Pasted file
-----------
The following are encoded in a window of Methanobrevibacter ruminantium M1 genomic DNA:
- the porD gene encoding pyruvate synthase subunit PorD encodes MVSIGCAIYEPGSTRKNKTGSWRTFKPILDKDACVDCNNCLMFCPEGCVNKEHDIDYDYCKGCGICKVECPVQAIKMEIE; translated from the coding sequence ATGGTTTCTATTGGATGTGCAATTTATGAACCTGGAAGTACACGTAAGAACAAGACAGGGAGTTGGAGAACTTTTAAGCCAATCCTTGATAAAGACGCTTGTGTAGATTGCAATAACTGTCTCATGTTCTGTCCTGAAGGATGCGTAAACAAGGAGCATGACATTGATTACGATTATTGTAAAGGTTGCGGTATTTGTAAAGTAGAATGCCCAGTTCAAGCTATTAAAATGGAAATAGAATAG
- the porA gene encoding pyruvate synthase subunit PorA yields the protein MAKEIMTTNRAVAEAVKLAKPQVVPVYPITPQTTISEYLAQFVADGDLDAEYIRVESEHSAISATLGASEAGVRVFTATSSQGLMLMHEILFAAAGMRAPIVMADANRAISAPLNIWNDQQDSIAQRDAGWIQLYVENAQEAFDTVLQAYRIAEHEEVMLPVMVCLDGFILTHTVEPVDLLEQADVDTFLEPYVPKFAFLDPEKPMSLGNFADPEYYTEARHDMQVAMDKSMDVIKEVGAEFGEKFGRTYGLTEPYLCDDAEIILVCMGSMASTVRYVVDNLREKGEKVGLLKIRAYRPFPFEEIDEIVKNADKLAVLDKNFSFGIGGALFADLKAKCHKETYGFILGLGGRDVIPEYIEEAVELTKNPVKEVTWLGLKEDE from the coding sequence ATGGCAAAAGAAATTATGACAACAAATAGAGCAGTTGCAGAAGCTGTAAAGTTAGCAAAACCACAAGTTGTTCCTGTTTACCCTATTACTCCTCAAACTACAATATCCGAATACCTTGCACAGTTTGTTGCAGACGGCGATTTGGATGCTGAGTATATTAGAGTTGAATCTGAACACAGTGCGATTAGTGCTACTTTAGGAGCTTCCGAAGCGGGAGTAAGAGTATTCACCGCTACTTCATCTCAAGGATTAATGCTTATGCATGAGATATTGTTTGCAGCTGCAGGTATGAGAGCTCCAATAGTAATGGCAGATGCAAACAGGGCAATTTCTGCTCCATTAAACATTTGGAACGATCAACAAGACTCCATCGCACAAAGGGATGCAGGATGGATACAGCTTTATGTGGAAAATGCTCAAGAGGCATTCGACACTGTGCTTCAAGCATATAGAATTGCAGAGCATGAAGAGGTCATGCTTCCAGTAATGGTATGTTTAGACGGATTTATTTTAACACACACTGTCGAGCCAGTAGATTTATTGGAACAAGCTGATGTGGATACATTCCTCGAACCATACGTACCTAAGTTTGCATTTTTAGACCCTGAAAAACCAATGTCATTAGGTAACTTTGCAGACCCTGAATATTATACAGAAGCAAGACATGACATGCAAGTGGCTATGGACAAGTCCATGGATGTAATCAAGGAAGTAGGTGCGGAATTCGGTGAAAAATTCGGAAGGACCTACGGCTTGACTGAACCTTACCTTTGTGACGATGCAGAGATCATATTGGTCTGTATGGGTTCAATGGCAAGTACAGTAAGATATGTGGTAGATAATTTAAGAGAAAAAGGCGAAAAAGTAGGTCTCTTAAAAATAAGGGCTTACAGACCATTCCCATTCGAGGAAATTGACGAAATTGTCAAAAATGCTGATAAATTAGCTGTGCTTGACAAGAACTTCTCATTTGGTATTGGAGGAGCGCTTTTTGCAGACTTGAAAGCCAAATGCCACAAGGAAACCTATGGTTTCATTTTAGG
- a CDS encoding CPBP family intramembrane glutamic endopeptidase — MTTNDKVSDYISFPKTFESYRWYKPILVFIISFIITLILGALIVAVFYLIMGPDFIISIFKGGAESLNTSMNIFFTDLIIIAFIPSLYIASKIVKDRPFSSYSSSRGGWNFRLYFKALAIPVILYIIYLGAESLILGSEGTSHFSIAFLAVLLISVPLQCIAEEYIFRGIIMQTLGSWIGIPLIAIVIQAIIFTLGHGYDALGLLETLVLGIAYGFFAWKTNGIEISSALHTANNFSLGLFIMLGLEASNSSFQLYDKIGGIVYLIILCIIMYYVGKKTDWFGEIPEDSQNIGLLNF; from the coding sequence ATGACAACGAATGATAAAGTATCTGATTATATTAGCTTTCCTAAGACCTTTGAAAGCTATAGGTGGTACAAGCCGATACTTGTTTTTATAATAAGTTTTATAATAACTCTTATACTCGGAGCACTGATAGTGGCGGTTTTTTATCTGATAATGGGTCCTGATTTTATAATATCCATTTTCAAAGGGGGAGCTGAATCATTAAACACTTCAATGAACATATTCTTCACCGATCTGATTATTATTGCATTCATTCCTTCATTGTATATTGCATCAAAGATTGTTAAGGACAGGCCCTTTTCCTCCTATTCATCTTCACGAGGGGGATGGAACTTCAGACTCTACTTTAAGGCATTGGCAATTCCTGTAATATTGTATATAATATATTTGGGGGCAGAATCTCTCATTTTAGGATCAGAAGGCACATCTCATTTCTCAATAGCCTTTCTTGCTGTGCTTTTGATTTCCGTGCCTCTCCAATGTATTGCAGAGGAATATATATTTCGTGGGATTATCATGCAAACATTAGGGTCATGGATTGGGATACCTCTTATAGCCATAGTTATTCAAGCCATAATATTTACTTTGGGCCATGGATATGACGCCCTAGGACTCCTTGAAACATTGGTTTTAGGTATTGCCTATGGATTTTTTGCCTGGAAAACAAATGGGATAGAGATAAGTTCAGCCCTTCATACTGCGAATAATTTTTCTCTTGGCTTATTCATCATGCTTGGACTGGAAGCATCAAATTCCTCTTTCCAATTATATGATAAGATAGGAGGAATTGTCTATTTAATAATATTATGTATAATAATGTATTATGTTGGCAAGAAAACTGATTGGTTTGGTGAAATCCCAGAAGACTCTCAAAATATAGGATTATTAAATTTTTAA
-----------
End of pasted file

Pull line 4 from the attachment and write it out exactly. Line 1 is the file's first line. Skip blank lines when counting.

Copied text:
- a CDS encoding CPBP family intramembrane glutamic endopeptidase — MTTNDKVSDYISFPKTFESYRWYKPILVFIISFIITLILGALIVAVFYLIMGPDFIISIFKGGAESLNTSMNIFFTDLIIIAFIPSLYIASKIVKDRPFSSYSSSRGGWNFRLYFKALAIPVILYIIYLGAESLILGSEGTSHFSIAFLAVLLISVPLQCIAEEYIFRGIIMQTLGSWIGIPLIAIVIQAIIFTLGHGYDALGLLETLVLGIAYGFFAWKTNGIEISSALHTANNFSLGLFIMLGLEASNSSFQLYDKIGGIVYLIILCIIMYYVGKKTDWFGEIPEDSQNIGLLNF; from the coding sequence ATGACAACGAATGATAAAGTATCTGATTATATTAGCTTTCCTAAGACCTTTGAAAGCTATAGGTGGTACAAGCCGATACTTGTTTTTATAATAAGTTTTATAATAACTCTTATACTCGGAGCACTGATAGTGGCGGTTTTTTATCTGATAATGGGTCCTGATTTTATAATATCCATTTTCAAAGGGGGAGCTGAATCATTAAACACTTCAATGAACATATTCTTCACCGATCTGATTATTATTGCATTCATTCCTTCATTGTATATTGCATCAAAGATTGTTAAGGACAGGCCCTTTTCCTCCTATTCATCTTCACGAGGGGGATGGAACTTCAGACTCTACTTTAAGGCATTGGCAATTCCTGTAATATTGTATATAATATATTTGGGGGCAGAATCTCTCATTTTAGGATCAGAAGGCACATCTCATTTCTCAATAGCCTTTCTTGCTGTGCTTTTGATTTCCGTGCCTCTCCAATGTATTGCAGAGGAATATATATTTCGTGGGATTATCATGCAAACATTAGGGTCATGGATTGGGATACCTCTTATAGCCATAGTTATTCAAGCCATAATATTTACTTTGGGCCATGGATATGACGCCCTAGGACTCCTTGAAACATTGGTTTTAGGTATTGCCTATGGATTTTTTGCCTGGAAAACAAATGGGATAGAGATAAGTTCAGCCCTTCATACTGCGAATAATTTTTCTCTTGGCTTATTCATCATGCTTGGACTGGAAGCATCAAATTCCTCTTTCCAATTATATGATAAGATAGGAGGAATTGTCTATTTAATAATATTATGTATAATAATGTATTATGTTGGCAAGAAAACTGATTGGTTTGGTGAAATCCCAGAAGACTCTCAAAATATAGGATTATTAAATTTTTAA